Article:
The RQ-11 Raven, a small hand-launched unmanned aerial vehicle (UAV) developed for the US military. Credit: Department of Defense.

US Special Forces now have a new secret weapon to use against insurgents.

It’s lightweight, relatively silent and highly effective, and it’s called Project Hornet.

Imagine you’re tasked with attacking an insurgent safehouse, deep in the heart of enemy territory.

Consider that the weakest link for the enemy, is communications.

Consider, as well, the ability to jam those communications, whether they be cellphones, walkie talkies or other radio devices, and, GPS signals as well.

In fact, anything within the line of sight — including that of an entire city — could be effectively jammed.

While details remain scant, some information on the previously unknown Project Hornet have been revealed in a Pentagon budget document.

According to a report in Forbes magazine, here is what we do know.

The R&D budget estimate for the inter-service Office of the Secretary of Defense, describes Project Hornet as “an advanced, hand-launched unmanned aerial system (UAS) that can be used by forward-deployed personnel to interdict and disrupt adversary electronic capabilities in contested environments.”

In simple terms, a small, hand-launched drone, capable of jamming electronic signals, and capable of operating where friendly aircraft cannot operate easily.

In situations like this, Special Forces may need to carry their own air power.

US Special Operations Command operates hundreds of small tactical drones, from palm-sized helicopters to quadcopters to large fixed-wing drones, and uses them extensively for intelligence gathering, Forbes reported.

They are also major users of the portable, tube-launched SwitchBlade strike drone.

Adding jamming into the mix is a logical extension of their capabilities. One possible platform is the widely-used RQ-11 Raven, a miniature aircraft weighing four pounds which flies for up to 90 minutes, Forbes reported.

The document states, “The UAS platform provides Special Operations Forces (SOF), along with Service and Interagency partners, with a versatile, adaptive capability that can be applied to a diverse range of adversary electronic threats.”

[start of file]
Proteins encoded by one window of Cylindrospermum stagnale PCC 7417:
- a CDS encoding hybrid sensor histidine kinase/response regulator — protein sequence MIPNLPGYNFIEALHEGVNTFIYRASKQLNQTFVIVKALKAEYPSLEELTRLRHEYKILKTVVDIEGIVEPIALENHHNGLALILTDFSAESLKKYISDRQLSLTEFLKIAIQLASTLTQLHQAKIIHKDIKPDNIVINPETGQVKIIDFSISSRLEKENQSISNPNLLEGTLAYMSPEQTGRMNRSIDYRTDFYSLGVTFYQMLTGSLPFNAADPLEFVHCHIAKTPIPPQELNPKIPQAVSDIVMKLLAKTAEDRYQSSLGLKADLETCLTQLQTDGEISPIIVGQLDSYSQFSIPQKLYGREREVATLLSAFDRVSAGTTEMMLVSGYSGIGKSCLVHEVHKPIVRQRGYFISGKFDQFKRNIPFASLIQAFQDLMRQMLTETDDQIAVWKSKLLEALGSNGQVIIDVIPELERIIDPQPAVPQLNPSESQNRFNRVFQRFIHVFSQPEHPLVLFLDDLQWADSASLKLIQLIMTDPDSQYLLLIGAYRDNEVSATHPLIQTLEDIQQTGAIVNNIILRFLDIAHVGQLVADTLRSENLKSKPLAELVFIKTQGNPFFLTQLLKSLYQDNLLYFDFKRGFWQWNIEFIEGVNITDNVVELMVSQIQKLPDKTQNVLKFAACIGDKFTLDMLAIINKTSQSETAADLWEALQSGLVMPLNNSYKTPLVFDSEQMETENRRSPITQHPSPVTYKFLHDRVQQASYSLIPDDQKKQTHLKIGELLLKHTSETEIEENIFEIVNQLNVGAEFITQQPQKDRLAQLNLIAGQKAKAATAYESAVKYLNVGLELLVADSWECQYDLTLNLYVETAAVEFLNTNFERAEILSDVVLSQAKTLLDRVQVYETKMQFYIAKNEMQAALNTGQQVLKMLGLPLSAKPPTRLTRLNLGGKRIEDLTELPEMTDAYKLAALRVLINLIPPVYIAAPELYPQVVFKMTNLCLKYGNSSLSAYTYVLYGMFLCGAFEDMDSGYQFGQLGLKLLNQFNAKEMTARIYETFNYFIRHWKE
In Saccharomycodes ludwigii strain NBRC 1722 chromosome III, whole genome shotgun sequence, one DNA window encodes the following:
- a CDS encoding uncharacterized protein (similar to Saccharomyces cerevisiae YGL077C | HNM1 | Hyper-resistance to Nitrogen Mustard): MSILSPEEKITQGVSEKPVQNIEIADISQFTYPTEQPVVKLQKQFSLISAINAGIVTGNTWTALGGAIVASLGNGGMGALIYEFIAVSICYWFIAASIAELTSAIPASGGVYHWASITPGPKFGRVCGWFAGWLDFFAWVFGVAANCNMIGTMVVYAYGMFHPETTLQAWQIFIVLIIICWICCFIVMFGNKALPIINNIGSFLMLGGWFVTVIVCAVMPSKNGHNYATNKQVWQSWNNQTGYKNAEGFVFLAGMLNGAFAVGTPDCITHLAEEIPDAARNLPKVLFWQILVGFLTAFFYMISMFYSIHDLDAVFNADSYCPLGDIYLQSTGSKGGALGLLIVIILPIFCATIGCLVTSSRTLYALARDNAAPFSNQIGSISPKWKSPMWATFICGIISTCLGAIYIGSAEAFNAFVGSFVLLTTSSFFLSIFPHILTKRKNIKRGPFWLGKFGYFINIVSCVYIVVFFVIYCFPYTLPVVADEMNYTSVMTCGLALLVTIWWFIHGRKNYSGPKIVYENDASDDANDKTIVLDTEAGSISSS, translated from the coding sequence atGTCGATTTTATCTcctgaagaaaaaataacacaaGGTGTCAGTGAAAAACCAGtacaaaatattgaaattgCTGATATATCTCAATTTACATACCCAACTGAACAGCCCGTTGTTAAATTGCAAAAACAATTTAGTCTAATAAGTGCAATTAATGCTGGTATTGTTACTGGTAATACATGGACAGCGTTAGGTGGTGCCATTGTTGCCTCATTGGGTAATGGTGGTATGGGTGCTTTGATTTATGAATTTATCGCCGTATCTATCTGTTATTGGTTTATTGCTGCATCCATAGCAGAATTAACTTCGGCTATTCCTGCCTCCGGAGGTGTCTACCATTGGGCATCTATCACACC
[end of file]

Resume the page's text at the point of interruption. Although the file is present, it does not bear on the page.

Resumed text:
While the most obvious use is communications jamming, it is clear that Project Hornet can do more.

Small drones could also jam or spoof GPS. A jammer the same size and power as a smartphone can put every GPS within line of sight out of action, Forbes reported.

Special Forces may also be interested in using drone-borne jammers to put enemy radar out of action.

According to experts, a small drone released by commandos can get extremely close to a radar, and a one-watt jammer nearby can do more than tens of kilowatts from a manned electronic aircraft at a safe distance, Forbes reported.

The information which was provided states that the system has successfully “demonstrated” its capabilities, adding that the project has been “transitioned” to the special forces command, awaiting distribution to special forces units of the US Army.

There do not appear to be any other references to this project, and the document notes that: “Further details of this project are classified.”

There is likely to be plenty of demand for this capability among special forces, according to analyst Robert Bunker of C/O Futures, LLC.

“One of these electronic warfare drones could position itself over a terrorist or insurgent safehouse to electronically isolate it before it is raided,” Bunker said.

“The drones could be used to electronically isolate and suppress specific targets within a tactical bubble.”

He notes also that a jammer drone might be useful as a defense against the proliferation of grenade-dropping drones used by insurgents and others.

 “A convoy could launch one of these systems in a counter-UAS mode to neutralize a hostile weaponized drone,” says Bunker.

— with files from TheDefensePost